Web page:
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Feng Zhiwei also wears parallel-collar waist-high ruqun:

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…and what appears to be a zhiju (straight-hem robe): 

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The male costumes worn on the show are mainly based on Tang, Song, and Ming dynasty fashions, and mostly comprise a variety of round-collar clothing based on the hanfu styles of

yuanlingpao, yuanlingshan, and lanshan.
Feng Zhiwei’s most common male outfit is the yuanlingpao (round-collar robe):

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Here are some of the various round-collar outfits worn by the men on the show, including male lead Ning Yi:

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Here’s Ning Yi in mianfu, the ceremonial hanfu of the Emperor:

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As for the question of what my favorite outfit is – personally, from looking at the photos, I find the male costumes more captivating than the female ones. Still, if I had to choose a favorite outfit worn by Feng Zhiwei, it’d be this ruqun below (the outfit also appears in this gifset). I love the sheer ru and the earthy color scheme:

For favorite male outfits, I really like the dark brown yuanlingpao worn by Ning Yi in this shot. It goes really well with his long black hair and blue tuanshan (fan):

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Finally, of course we can’t forget assassin/bodyguard Gu Nanyi’s Wuxia-inspired outfits – they make him look especially stunning!:

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Hope this helps!

Photos via: 1, 2

dressesofchina: niniaday: Feng Zhiwei/Wei Zhi…

dressesofchina:

niniaday:

Feng Zhiwei/Wei Zhi outfits

All of her female costumes are  Tang-dynasty ruquns, while most of her male costumes are Song and Ming-dynasty stylings.

zemotion: Motherland Chronicles II Week 3 – H…

zemotion:

Motherland Chronicles II Week 3 – Hanfu portrait with Alodia Gosiengfiao ❤️

Emo post incoming: so I fell and hit the back of my head on the ground yesterday. No blood and fractures this time and I even managed to finish this week’s Motherland piece somehow. Triggered me emotionally though. It’s weird how we can be so affected when we’re decades away from certain memories, yet they can still hurt and make us so angry. Depression sucks.

I realized I’m not strong. Not as strong as I wanted to be or as strong as I thought I was. And I hate that I tried, or tried to appear to be for so long.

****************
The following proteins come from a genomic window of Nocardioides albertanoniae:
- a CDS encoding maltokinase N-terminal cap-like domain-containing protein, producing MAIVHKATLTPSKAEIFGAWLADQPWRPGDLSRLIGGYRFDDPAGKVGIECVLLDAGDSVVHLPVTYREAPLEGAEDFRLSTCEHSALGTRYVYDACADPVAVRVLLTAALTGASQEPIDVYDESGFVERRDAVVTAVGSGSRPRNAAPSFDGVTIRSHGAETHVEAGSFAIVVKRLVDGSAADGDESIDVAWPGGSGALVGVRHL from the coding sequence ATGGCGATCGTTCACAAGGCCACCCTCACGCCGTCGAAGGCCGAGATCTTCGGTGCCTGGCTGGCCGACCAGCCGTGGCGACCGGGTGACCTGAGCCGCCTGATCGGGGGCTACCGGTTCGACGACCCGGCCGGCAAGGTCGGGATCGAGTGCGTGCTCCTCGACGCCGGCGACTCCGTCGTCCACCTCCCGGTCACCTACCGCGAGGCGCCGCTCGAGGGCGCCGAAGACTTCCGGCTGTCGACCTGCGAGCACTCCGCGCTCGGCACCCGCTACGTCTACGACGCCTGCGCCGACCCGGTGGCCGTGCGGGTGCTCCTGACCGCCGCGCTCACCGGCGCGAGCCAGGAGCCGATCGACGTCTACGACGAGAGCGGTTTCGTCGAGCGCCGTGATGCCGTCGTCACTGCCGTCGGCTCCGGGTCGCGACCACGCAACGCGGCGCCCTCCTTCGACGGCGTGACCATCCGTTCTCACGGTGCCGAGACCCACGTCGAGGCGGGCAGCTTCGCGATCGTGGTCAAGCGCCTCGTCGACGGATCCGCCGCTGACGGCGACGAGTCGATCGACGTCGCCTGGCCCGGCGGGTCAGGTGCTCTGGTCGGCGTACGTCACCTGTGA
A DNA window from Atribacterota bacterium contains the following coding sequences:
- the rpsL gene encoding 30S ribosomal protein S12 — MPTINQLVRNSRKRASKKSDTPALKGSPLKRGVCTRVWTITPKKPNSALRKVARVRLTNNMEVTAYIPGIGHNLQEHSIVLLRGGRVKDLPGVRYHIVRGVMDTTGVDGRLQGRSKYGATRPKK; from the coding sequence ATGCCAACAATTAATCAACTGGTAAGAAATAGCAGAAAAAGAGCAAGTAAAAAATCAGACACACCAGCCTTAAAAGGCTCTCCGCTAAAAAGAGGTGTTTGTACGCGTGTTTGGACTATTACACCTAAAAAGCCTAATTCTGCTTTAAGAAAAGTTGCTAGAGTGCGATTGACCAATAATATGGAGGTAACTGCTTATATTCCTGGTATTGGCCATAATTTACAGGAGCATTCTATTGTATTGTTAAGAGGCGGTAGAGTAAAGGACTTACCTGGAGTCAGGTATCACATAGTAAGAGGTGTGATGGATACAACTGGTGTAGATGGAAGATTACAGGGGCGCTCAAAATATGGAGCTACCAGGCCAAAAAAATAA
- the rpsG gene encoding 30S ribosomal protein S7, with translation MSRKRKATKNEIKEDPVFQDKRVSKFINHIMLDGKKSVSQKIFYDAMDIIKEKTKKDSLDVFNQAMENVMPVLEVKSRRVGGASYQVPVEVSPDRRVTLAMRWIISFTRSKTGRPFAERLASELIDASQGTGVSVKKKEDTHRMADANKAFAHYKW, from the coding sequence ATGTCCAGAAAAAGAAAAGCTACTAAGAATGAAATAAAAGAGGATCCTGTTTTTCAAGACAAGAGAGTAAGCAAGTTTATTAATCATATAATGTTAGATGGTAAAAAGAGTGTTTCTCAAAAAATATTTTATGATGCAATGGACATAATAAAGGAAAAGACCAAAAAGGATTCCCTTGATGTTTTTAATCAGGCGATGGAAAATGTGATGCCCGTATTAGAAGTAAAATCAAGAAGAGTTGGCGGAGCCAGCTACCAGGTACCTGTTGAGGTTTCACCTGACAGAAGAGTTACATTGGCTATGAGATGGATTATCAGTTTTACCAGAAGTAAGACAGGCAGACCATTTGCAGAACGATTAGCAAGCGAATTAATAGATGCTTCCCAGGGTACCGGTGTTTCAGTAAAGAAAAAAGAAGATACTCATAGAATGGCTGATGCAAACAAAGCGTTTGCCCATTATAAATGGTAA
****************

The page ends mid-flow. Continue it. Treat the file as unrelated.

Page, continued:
When no one visited me in the hospital at 7 I thought the loneliness was absolute and normal. When I went for air rifle training after watching my friend’s cremation I thought it was my duty as a pro. At 15, I didn’t know I needed time after a funeral. I hate that no one told me that I could take the time off. I hate that I didn’t care for myself more.

Screw being strong. The brave face you put on so others don’t need to feel bad and pity you, so they can praise you a little cuz it’s the right thing to be, fuck that. You be whatever you can be so you can go on. Because life does, and it’s not an anime.

You’ll never be the genius kid who fights and wins against adults, who gets the justice you deserve and serves it to those who hurt you. You can fight and you will lose. You’ll get beaten and broken to pieces. You don’t know the rules adults go by, and there will be no magical saviors.

But you can claw out of it with your own two hands. You can walk away. Sever your entire life and walked away. Sometimes that’s all we can do. Take what you can and keep living, because life goes on.

You don’t have to be strong. It’s enough to just keep trying, to have the will to go on. So love yourself a little and never give up. You are enough.

Photography: Jingna Zhang
Model: Alodia Gosiengfiao
Hair: Linh Nguyen
Makeup: Tatyana Harkoff

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© Jingna Zhang
http://zhangjingna.com/

Traditional Chinese Hanfu.

Traditional Chinese Hanfu.

yansanniang: 长太息兮将上,心低徊兮顾怀。羌声色兮娱人,观者憺兮忘归。 …

yansanniang:

长太息兮将上,心低徊兮顾怀。羌声色兮娱人,观者憺兮忘归。

@菠蘿菠蘿菌

Traditional Chinese Hanfu.

bishounenirl: Huang Shan: Chinese cosplayer a…

bishounenirl:

Huang Shan: Chinese cosplayer and doll designer. A true androgynous beauty, able to pull off any look.

Instagram: huangshan0221